December 4, 2019 / All Stories

Possibilities in CLL care: From lucky cancer to resistant clones

The evolution of care for CLL patients spotlights significant achievements and advancements.

Oncology experts reflect on the evolution of the standard of care for chronic lymphocytic leukemia. CLL is one of the most common types of leukemia, diagnosed in adults. Recently, investigators have discovered molecules and proteins that target the underlying defect in CLL cells. Many advances in the laboratory have led to clinical trials that have resulted in marked benefit in many patients, including some who now have undetectable disease.

The Beginning of CLL Care

For many doctors, if there is one type of leukemia that you are going to get, then chronic lymphocytic leukemia (CLL) would be the one to get. It was often wrongly considered “lucky” or “good” when comparing types of cancers. Why? Because it progresses more slowly than other types of leukemia in most patients, but not all and many may die with the blood cancer and not because of it.

For the last half century, chemotherapy was the only way to manage this blood cancer. In the 1970’s half of all patients would have disease progression within the first year. By 2010, with better chemotherapy, it would be four years before patients progressed. “But we have evolved well past that today,” explains Su Young Kim, M.D., senior medical director, AbbVie. Dr. Kim, whose focus is oncology research and development, saw patients who were treated with chemotherapy early in his career. Through this approach, the cancer is attacked with the medicine going into the bloodstream, which can be useful for blood cancers that can progress like CLL. In some cases, doctors had used bone marrow transplants, but it’s use has become less common among oncologists in part due to the progress in more targeted medicines.

This approach was abandoned by doctors some time ago according to Michael Hallek, M.D., Department of Internal Medicine and Center of Integrated Oncology at the University Hospital of Cologne in Germany, who also described early care for CLL as frustrating. “Due to the nature of this leukemia many patients were dying from infections or refractory cases where they didn’t respond to treatment,” says Hallek. “Many doctors often found themselves simply relieving the symptoms for CLL patients.”

Today’s possibilities in CLL care

Less than a decade ago, came new research and understanding. “I knew we were in a new era as I watched results from a particular trial come in for a newer approach. Most patient enrolled in studies of new compounds only stay on for a short amount of time before they progress. More than seven years later from when this particular clinical trial started, there are patients alive from the same clinical trial. It’s just amazing,” says Kim.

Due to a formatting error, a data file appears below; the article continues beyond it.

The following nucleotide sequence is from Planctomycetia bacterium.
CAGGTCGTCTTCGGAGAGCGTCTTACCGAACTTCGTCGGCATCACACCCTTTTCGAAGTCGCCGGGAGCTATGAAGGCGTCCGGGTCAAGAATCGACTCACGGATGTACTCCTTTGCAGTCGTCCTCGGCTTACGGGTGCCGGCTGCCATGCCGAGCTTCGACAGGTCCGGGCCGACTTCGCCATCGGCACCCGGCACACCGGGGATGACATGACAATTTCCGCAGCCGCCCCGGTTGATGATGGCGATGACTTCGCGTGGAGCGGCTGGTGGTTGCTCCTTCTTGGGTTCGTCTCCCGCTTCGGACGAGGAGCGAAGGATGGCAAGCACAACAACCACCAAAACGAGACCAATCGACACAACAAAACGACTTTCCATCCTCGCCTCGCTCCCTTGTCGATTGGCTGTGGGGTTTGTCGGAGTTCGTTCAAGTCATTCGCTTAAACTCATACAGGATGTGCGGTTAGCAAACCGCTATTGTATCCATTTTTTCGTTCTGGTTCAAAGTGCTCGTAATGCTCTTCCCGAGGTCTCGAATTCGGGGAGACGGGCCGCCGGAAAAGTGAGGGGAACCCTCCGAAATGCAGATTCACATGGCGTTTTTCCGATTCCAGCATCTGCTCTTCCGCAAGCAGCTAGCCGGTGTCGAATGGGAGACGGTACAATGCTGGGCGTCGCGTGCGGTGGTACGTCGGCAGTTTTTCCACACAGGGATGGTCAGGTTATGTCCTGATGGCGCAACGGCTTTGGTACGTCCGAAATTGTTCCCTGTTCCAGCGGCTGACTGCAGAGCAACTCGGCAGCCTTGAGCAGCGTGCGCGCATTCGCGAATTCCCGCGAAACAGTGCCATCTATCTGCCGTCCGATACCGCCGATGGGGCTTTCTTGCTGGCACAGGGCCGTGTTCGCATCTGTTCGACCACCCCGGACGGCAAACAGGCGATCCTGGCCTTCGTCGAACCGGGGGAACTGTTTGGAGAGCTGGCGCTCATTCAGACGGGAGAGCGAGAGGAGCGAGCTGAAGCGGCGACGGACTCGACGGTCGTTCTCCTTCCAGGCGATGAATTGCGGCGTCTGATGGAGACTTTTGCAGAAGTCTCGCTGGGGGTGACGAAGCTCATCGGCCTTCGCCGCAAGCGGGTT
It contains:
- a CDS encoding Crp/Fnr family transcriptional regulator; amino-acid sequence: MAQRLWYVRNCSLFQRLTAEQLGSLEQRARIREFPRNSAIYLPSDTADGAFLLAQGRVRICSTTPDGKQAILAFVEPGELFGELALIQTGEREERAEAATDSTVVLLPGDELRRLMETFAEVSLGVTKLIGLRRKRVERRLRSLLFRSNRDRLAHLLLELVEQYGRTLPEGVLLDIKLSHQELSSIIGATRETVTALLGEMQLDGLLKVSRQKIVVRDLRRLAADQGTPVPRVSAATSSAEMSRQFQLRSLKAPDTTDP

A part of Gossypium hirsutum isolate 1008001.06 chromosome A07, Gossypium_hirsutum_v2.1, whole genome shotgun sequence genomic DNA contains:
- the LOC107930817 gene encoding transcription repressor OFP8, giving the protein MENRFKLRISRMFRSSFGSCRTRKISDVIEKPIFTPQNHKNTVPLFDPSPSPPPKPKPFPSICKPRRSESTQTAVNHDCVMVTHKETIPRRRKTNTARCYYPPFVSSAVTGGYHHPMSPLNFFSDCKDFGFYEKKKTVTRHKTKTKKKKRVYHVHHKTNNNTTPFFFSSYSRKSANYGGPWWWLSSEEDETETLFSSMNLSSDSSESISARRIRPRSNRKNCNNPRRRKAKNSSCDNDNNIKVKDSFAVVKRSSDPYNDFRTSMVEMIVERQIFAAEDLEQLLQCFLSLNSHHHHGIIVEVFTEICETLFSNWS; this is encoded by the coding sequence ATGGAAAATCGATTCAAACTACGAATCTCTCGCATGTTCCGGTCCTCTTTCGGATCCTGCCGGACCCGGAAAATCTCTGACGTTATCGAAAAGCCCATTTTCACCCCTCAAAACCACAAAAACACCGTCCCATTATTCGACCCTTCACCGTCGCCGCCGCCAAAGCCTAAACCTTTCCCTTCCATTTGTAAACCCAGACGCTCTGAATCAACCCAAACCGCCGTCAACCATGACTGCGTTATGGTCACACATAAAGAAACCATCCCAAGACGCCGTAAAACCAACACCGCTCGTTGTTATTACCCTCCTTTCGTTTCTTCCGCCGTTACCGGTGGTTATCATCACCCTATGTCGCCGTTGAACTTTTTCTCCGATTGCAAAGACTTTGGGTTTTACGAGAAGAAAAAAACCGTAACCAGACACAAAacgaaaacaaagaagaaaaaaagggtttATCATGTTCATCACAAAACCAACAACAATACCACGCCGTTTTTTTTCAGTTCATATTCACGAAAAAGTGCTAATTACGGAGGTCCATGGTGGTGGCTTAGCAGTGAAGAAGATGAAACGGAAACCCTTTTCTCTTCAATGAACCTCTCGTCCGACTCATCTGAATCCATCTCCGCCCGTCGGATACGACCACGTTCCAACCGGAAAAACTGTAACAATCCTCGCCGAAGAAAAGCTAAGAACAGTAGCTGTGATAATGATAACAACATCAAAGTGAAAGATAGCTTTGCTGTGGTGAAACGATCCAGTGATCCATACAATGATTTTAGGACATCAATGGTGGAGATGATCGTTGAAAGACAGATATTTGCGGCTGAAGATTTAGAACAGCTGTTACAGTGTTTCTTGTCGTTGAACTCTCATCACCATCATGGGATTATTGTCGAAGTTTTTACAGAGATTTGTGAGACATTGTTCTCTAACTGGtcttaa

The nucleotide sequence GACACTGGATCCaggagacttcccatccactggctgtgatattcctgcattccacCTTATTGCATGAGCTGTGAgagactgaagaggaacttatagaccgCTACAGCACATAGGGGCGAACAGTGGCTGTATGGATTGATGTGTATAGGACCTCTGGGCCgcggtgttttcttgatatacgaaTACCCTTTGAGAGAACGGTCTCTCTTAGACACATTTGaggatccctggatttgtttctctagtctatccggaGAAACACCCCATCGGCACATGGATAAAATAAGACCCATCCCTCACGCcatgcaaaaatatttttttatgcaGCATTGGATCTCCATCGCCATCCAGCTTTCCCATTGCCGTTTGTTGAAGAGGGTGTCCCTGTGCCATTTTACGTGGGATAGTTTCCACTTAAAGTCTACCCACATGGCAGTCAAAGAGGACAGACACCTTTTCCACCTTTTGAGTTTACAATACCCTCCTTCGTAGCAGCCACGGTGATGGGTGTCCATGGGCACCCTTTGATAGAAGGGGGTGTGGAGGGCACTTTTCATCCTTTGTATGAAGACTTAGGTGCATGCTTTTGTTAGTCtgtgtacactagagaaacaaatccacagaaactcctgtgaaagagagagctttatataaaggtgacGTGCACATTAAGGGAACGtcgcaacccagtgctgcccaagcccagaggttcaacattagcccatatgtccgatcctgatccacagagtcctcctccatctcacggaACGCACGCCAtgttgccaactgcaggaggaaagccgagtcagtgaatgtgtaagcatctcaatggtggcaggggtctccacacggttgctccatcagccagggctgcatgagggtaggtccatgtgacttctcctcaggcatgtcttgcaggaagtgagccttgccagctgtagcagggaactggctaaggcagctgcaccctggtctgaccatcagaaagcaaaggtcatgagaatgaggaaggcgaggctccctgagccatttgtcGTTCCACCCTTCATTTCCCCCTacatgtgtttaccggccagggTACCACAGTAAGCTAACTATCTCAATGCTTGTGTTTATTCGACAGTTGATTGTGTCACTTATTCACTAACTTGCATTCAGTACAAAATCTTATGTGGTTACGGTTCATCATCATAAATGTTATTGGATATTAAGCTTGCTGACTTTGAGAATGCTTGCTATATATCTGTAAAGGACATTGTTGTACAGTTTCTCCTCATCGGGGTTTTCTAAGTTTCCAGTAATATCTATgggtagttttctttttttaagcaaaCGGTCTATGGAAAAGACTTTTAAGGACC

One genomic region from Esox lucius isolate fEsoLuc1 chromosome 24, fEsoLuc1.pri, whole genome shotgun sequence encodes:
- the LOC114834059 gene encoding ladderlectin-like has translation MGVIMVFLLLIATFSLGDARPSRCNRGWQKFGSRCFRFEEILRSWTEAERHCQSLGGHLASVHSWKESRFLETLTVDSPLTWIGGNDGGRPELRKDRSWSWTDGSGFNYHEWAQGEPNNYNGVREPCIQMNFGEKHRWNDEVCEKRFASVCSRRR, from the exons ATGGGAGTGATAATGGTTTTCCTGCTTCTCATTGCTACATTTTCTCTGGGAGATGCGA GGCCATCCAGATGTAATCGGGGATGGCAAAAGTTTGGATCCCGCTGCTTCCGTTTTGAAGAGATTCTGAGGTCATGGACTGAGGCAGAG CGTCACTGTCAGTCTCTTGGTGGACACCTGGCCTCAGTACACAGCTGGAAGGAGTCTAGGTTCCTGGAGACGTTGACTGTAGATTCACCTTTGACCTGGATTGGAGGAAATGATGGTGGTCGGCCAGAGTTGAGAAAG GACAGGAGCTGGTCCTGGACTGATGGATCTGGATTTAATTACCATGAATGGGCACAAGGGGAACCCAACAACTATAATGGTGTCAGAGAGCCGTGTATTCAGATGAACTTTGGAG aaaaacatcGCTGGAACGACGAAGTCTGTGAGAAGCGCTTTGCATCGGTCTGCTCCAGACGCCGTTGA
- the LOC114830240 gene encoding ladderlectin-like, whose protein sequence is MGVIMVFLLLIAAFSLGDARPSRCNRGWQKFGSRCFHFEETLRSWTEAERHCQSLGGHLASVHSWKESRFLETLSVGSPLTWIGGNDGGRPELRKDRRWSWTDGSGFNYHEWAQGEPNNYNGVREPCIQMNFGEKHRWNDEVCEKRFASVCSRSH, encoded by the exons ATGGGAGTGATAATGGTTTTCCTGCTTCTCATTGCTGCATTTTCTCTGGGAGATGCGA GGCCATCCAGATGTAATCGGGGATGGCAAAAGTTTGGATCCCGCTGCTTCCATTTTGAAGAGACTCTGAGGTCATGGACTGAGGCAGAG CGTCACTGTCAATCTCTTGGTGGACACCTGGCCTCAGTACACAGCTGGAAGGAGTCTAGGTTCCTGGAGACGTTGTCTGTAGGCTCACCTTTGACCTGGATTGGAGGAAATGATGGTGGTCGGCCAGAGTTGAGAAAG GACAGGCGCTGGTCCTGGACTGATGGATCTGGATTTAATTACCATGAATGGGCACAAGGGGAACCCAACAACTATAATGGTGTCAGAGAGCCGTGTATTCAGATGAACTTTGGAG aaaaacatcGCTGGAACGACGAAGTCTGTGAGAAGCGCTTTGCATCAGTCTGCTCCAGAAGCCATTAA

What changed?

Scientists discovered an enzyme called Bruton’s tyrosine kinase. BTK controls the rate at which b-cells multiply and survive.

Researchers also looked at a family of proteins known as BCL2 in CLL. CLL cells have high expression of BCL2 and this prevents the cancer cell from undergoing a natural cell death or apoptosis. Thus, focusing on this pathway, scientists found that a molecule would bind BCL2, thus allowing the cell to undergo a natural death.

Future for CLL research

CLL researchers around the world are now looking for ideal combinations to care for patients. Danelle James, M.S, M.D., Lead of Oncology Product Development at Pharmacyclics, an AbbVie company, is studying the results of combining current approaches with the hope, that’s shared by the International Workshop on CLL, that one day researchers will find a cure.

“We want to see if we can prolong life for a patient without having additional health concerns from CLL. We want a world where all patients with CLL can obtain a functional cure from their disease and not suffer complications or die from their leukemia,” says James who also pointed out we are still years away from those convincing findings.

And there’s one more area scientists are focused on as they look to the future – resistant clones. A resistant cancer cell is like an antibiotic-resistant infection. Because of a genetic defect, there can be cases of resistant cancer cells in CLL. If no therapy works to kill the cell, the cancer clone can escape and clone. The research of Dr. Hallek is now focused on this clonal evolution of CLL. The understanding of CLL has been promising thus far, but researchers are dedicated to making sure they’re pushing the boundaries of science so that every patient has a promising future despite a cancer diagnosis.

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